Sports radio and television yakkers beat the controversy drums every day. Is Brady better than Joe Montana? Peyton Manning? Steve Young? Is he the greatest there ever was? Audiences foam at the mouth in the debate. It’s the stuff media executives dream about with over a week to go before the game.  You have hours, days. So much time to fill with anything to hold your audience.

The greatest there ever was. Robert Redford echoed the line as a young Roy Hobbs in the classic baseball film, “The Natural.” Hobbs was the young everyman who dreamed of greatness. Many of us pursued the same dream.

I grew up in a generation when there were still many doors to be opened. Many challenges to be faced and answered. The social divide was still very evident in the United States. Overt racism was on display for all to see, even in so-called cradles-of-liberty cities. Women were seen, but not heard. Ogled and groped, but not respected. It’s the way we were — back in the day.  It’s also why so many of us were inspired to succeed.  We wanted to show our worth, our value. We wanted more than respect.

It was a clear road we walked — to be the greatest there ever was.

Garry – College days at WVHC (1963)

I remember a hot, muggy, September 1959 afternoon at the Parris Island U.S. Marine Corps training base. The base commander stopped to chat up a group of new Marines, just returned from a double-time forced march near the swamp infested grounds that lay outside the base. The young Gyrenes were clearly tuckered out,  cursing the sandflies who nestled in their bodies. The commander zeroed in one group, singling out a young recruit of color who had attitude written on his face. “Private, how do you like the Marines, now?”

The young man broadened his smile. “Sir, permission to speak freely, sir?

The commander nodded. Red faced drill instructors familiar with the young man stiffened in their nearby posts, braced for the worst. The recruit eyed the DI’s, smiled at them and then responded to the commander. “Sir, Private Armstrong is PROUD to be a marine, sir.  The commander smiled.

The D.I.’s seemed relieved as the recruit continued talking to the commander who could make stripes disappear quickly off a sergeant’s shoulder. “Sir, I love the Marines. I want to be the greatest there ever was, sir”.  The commander’s stoicism was replaced with a big smile. The D.I’s chuckled softly while glaring at Pvt. Armstrong.

Garry at Broadcaster’s Hall of Fame induction

I did want to be the greatest Marine ever. This wasn’t any John Wayne fan boy stuff. My brief stint had fueled aspirations for a career in the Marine Corps, perhaps their communications division.  Alas, my hearing difficulties would soon end my life as a Marine, but that was a time I’d always remember with pride. It also help me plot the course for the rest of my professional life.

In the decades that followed, I never lost the fire in the belly from my Marine Corps days. Some thought the “glamour” of TV news kept me happy and satisfied over the years.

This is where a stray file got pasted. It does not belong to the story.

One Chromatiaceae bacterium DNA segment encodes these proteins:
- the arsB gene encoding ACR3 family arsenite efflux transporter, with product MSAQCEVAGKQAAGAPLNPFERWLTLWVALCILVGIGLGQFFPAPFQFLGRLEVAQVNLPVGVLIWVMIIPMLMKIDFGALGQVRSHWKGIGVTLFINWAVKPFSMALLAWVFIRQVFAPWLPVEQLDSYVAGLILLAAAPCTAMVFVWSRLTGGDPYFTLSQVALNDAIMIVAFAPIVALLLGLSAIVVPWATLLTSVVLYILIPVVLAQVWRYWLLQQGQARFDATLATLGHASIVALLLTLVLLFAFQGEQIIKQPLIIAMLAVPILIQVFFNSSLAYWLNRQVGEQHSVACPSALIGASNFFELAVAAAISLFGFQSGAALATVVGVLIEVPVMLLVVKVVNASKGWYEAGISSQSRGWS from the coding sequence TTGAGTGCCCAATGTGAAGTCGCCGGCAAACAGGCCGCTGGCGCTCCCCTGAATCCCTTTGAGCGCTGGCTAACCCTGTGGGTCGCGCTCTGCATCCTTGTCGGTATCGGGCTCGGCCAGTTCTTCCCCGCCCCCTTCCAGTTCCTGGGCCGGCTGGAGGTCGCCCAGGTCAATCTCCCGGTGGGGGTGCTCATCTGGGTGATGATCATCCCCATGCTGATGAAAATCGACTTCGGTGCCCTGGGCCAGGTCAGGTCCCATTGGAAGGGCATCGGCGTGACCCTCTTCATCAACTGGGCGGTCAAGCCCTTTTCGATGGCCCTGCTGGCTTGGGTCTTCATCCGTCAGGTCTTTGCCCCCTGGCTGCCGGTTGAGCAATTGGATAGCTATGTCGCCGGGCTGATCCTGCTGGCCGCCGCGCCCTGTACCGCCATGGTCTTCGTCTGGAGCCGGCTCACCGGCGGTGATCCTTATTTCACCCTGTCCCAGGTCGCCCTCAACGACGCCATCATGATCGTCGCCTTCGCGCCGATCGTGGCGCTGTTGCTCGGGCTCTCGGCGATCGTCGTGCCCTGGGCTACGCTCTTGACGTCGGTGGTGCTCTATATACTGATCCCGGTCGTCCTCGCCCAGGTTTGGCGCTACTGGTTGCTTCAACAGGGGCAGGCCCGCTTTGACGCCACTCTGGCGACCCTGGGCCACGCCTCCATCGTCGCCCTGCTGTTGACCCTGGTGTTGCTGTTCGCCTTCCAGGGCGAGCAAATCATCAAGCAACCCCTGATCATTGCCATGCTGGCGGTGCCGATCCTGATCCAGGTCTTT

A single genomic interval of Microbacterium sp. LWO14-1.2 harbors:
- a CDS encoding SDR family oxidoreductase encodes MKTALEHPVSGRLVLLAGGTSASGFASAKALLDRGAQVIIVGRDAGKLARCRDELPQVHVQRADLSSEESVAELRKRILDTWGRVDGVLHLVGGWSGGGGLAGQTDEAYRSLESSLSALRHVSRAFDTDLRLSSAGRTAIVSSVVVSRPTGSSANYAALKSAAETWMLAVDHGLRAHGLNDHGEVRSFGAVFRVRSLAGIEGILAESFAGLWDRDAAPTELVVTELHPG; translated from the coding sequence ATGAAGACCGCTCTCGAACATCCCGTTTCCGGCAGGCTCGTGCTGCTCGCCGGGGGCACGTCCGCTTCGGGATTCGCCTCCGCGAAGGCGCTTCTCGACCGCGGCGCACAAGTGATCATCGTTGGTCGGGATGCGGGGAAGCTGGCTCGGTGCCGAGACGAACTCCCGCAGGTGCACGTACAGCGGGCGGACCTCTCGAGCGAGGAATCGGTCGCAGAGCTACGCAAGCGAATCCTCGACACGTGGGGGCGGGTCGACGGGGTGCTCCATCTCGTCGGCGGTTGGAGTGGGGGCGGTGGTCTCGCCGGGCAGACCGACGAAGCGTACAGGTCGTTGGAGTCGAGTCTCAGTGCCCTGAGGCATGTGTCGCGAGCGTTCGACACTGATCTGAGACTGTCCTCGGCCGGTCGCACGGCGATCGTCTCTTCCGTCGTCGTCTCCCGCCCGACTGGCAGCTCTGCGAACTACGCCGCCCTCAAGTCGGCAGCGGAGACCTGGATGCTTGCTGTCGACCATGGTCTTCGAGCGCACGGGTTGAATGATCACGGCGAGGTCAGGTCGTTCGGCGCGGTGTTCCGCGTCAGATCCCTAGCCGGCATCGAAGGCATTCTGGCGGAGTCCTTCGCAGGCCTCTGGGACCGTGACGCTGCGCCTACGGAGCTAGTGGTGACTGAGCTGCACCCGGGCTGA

I remember catching up with old friends over the years. They would tell me how successful they were. I heard  about how much money they were making. Cars they were driving. Vacation homes, country clubs, and so on.  I couldn’t, wouldn’t play that game. I usually wound up repeating how much I enjoyed my work. I talked about excitement, interesting people, dramatic stories … and the chance to make a difference.

There usually was a pause from the friend. I would then tell them I still wasn’t satisfied. Yes, I had awards, celebrity but there was something else. I still wanted to be the best there ever was. Best replaced greatest somewhere over the years.

I’ve been retired for more than 17 years now after banking 40 plus years on the job. I think I’m satisfied with my body of work. Satisfied doesn’t do it.

Part of me still wants to be the best there ever was.

A REAL LIFE ‘M.A.S.H.” STORY – BY ELLIN CURLEY

My first husband, Larry, was in R.O.T.C. in college. That meant that he would become an officer when he entered the U.S. Army. So, after basic training, he became a Lieutenant, not a grunt. He was sent to Vietnam for a year. I think it was 1970-1971. He was assigned a M.A.S.H. unit to run near the front (all M.A.S.H. units were near the front). He was in charge of over 200 people.

Larry was lucky he didn’t have the traumatic experiences of soldiers who were fighting in the field. Thee active, fighting soldiers were the ones treated at Larry’s medical center.

Larry when he went to Vietnam

Larry loved to tell the stories of the two incidents that happened on his watch that resulted in injuries to his people. These were the only two injuries to his staff on his watch.

One of the big projects on the base was the building of a huge, state of the art swimming pool. Like in the movie and TV shows, of “M.A.S.H.”, Larry’s unit was able to get hold of steel beams that were earmarked for bridges in the area. They used these beams to reinforce the substructure of the pool. This was one solid swimming pool!

When the pool was almost done and was half full, a couple of guys got drunk and one of them fell in. The guy almost drowned before his buddies were able to drag him out of the water.

The second incident happened at the guard station on the grounds. The two soldiers on guard duty were apparently ‘playing’ with their guns. One went off and shot the other guy in the gut. If he hadn’t been literally on the grounds of a hospital, he would have bled out.

There was a Court Martial hearing for these guys. Remember they were guards, at the front, in an active war zone. They used the classic defense: “We didn’t know that the guns were loaded!” I swear to God this actually happened! Obviously they were convicted and thrown out of the Army. It was almost a Darwin Award situation.

Larry, in drag, in the Army Base Xmas show in Vietnam

So, Larry’s military experiences were more “M.A.S.H” than “Apocalypse Now”. He was very lucky, and so were the two bozos in this story. Can you imagine having to tell a grieving family their loved one had died in either of these two ways?